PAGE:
The spring and summer of 1987 were life changing. My training had progressed to the point where I felt that a 2:45 marathon was well within my grasp. I had enjoyed some monster training runs and had rolled through long runs as long as 25 miles. So I signed up for the 1987 Grandma's Marathon in late June.
Tom Dowling had me gun the last 8 miles of a 25 mile long run two weeks out from Grandma's at 6:30 pace and I did it with ease. I was ready for the race but my personal life was in turmoil. Professionally I felt unappreciated and had been job hunting for the better part of a year. Three weeks out from Grandma's I had received a job offer to move to Phoenix from Kansas City.
My boss at WDAF found out about the job just days before the race. I got a phone call from him the morning I was to come into work to tell him I was leaving after almost seven years of service. He was unhappy screaming at me about my treachery. I was unfortunately in the throws of food poisoning suffering from vomiting and explosive diarrhea. I told him our come to Jesus meeting would have to wait a day because I was sick as a dog. That only added to the ass chewing.
That day also sealed my fate when it came to my upcoming race. Unbeknown to me the illness had ravaged my body. Come race day, although I felt recovered, but it wasn't meant to be. I had good company for the first 10 plus miles at Grandma's. I was running with a friend of Tom's, Kathy Northrop, who was looking for an Olympic Trials qualifier. I was looking for a 2:45 marathon and so was Kathy.
The morning turned unseasonable warm for the north shore along Lake Superior. We were on pace at 10 miles. By mile 16 I could tell I was in trouble and Kathy left my side. I felt great, but the 6:15 pace just wasn't there. I could barely manage 6:40 miles. By mile 21 I could see Kathy getting in the meat wagon, the heat had ended her quest and I shuffled on just wanting to finish.
I hit the finish line just under 2:52 and I knew that besides the heat, the depletion of much needed nutrients from my body from the food poisoning just days before had also taken its toll. It was sad but I would find myself leaving Kansas City for Phoenix where I would find a new training group and eventually a new coach.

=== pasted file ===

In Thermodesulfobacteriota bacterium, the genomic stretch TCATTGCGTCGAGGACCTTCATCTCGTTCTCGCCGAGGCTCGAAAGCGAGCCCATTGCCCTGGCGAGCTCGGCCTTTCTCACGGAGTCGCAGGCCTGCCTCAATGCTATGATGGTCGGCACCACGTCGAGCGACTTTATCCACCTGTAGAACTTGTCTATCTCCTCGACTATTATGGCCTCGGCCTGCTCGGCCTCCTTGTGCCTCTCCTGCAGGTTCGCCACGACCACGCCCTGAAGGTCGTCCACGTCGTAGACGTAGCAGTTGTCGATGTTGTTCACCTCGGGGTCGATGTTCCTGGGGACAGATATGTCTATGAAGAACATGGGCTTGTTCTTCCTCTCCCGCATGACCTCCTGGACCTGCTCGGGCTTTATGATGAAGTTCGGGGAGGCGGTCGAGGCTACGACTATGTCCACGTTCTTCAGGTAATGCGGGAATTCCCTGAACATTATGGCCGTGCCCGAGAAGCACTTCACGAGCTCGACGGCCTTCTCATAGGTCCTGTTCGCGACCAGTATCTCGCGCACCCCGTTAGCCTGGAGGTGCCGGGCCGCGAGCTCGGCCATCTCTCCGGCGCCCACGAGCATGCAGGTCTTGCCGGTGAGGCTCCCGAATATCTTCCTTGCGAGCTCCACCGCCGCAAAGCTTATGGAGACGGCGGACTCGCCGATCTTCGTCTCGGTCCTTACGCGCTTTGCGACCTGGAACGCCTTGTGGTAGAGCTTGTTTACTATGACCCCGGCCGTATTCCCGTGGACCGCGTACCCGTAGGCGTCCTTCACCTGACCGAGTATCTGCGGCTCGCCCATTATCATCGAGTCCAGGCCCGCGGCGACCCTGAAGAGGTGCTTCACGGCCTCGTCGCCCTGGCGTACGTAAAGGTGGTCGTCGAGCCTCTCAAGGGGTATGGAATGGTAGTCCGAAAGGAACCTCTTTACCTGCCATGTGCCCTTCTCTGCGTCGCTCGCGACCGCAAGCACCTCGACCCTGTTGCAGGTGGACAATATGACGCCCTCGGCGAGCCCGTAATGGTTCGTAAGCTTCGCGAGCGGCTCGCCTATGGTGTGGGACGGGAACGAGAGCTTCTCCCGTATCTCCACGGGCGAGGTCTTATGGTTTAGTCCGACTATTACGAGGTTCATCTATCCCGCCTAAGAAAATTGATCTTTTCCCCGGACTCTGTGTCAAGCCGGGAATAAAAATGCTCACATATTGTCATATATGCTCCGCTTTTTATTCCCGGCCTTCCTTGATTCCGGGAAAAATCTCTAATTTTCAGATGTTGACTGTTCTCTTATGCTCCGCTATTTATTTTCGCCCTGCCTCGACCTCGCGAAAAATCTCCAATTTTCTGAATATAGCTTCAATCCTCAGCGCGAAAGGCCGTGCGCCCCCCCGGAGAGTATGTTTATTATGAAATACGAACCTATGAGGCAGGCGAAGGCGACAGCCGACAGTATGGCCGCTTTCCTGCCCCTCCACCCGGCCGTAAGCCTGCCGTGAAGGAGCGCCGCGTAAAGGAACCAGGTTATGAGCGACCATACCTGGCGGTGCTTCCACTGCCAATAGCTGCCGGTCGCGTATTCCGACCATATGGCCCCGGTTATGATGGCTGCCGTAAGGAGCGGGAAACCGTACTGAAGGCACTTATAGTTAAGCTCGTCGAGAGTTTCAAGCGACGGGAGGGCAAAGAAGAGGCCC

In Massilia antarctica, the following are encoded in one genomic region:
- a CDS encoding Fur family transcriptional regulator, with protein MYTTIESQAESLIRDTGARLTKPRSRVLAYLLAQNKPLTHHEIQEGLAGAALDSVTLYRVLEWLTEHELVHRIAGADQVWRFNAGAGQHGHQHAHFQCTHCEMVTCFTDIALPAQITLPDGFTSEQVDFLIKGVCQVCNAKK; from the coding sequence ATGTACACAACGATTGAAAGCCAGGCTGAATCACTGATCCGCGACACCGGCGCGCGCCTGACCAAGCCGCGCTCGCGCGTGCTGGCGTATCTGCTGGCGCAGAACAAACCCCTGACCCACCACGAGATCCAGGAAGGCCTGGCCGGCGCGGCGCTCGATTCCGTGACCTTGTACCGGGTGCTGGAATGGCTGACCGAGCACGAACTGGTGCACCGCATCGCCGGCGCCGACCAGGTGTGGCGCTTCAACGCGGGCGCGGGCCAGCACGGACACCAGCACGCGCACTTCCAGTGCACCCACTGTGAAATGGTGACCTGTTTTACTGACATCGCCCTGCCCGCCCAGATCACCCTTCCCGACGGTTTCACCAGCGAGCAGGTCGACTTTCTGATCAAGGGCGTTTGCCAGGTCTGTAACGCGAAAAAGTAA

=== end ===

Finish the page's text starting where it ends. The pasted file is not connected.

The transition to Phoenix was tough. The heat there is undeniable. I was fortunate in that I immediately met local running legend Craig Davidson, who steered me into his Mummy Mountain training group and my 21 mile long runs were whittled down to a mere 16.
I returned to my old habits that stretched back to my high school days of racing his workouts, instead of doing what he wanted me to do. As my race times hit a wall, he kept suggesting I read a book, "The Tao of Poo." I thought why would a crazy book about Winnie the Pooh help me run faster. The frustration stretched through a 2 year period and finally I purchased the book and made a phone call.
The phone call was to Tom Dowling, who immediately told me to stop racing my workouts with Fred. While Coach Moore had gently suggested to take it easier, Dowling flat out told me I was leaving my race efforts in those workouts. But reading "The Tao of Poo" was eye-opening. It was a primer about how to train and how to race. I suggest it for any runner serious about improving their times.
By the early winter of 1989 in my first 10K after reading the book I put the book's message into practice. I wasn't in particularly good shape so I expected to run my usual 36 minute 10K. I went out at a leisurely effort deciding to let the race come to me. Sometime after 2 miles I began to pick people off. I hit the finish line in 35:35 stunned by the time and by the ease of effort.
By the end of the spring I had lowered my 10K PR to 34:49 but my lifestyle choices made training almost impossible. The pressures of work and home were making training almost impossible and by May I was looking at an almost four month period of very indifferent training.
I had drifted away from Fred Moore's group. I was an infrequent member of Craig's Mummy Mountain group. But God bless Craig, he wouldn't let me go completely off the rails. He was in my ear about running the St. George Marathon with him. So by September I was running but my racing was horrible. A week before St. George I ran a 37:54 10K which told me I would be lucky to run under 2:55.
The following week in St. George I found myself hitting the half marathon in 1:26 figuring the death march was about to begin. As I hit the first of two amazing descents on this downhill course another runner came flying by me and scolded me, "It can't hurt any worse." Those words sparked something and I followed him then passed him running mile 14 to 15 in 5:40.
Suddenly my legs felt fresh and while the last three miles were tough I managed a 2:48:50 marathon, an unexpected PR. After hitting the finish line I vowed to myself to return to St. George next year and break 2:40. Although my training was re-energized, my personal life was in turmoil and I bid farewell to coach Moore, Craig and Phoenix and returned to Kansas City.